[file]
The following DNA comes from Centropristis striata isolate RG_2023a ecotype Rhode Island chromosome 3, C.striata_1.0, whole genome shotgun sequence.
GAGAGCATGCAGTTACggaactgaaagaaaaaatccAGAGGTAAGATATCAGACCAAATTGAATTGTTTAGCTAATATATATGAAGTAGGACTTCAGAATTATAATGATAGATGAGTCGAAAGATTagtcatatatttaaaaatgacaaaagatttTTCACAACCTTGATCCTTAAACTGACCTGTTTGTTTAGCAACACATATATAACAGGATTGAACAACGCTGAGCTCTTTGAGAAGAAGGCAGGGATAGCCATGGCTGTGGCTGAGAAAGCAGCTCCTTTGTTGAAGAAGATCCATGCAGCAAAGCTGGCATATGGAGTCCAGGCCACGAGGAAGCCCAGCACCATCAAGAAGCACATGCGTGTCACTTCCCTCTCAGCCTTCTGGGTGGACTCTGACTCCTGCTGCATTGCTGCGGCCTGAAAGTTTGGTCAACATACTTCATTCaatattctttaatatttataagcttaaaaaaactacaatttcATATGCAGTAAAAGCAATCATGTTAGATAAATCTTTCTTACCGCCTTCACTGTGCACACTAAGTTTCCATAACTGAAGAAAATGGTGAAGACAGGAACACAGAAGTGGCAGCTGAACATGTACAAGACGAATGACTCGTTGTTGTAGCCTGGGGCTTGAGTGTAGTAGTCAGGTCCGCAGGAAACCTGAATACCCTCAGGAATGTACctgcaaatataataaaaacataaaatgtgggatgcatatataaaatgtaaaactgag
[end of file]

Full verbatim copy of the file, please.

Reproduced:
The following DNA comes from Centropristis striata isolate RG_2023a ecotype Rhode Island chromosome 3, C.striata_1.0, whole genome shotgun sequence.
GAGAGCATGCAGTTACggaactgaaagaaaaaatccAGAGGTAAGATATCAGACCAAATTGAATTGTTTAGCTAATATATATGAAGTAGGACTTCAGAATTATAATGATAGATGAGTCGAAAGATTagtcatatatttaaaaatgacaaaagatttTTCACAACCTTGATCCTTAAACTGACCTGTTTGTTTAGCAACACATATATAACAGGATTGAACAACGCTGAGCTCTTTGAGAAGAAGGCAGGGATAGCCATGGCTGTGGCTGAGAAAGCAGCTCCTTTGTTGAAGAAGATCCATGCAGCAAAGCTGGCATATGGAGTCCAGGCCACGAGGAAGCCCAGCACCATCAAGAAGCACATGCGTGTCACTTCCCTCTCAGCCTTCTGGGTGGACTCTGACTCCTGCTGCATTGCTGCGGCCTGAAAGTTTGGTCAACATACTTCATTCaatattctttaatatttataagcttaaaaaaactacaatttcATATGCAGTAAAAGCAATCATGTTAGATAAATCTTTCTTACCGCCTTCACTGTGCACACTAAGTTTCCATAACTGAAGAAAATGGTGAAGACAGGAACACAGAAGTGGCAGCTGAACATGTACAAGACGAATGACTCGTTGTTGTAGCCTGGGGCTTGAGTGTAGTAGTCAGGTCCGCAGGAAACCTGAATACCCTCAGGAATGTACctgcaaatataataaaaacataaaatgtgggatgcatatataaaatgtaaaactgag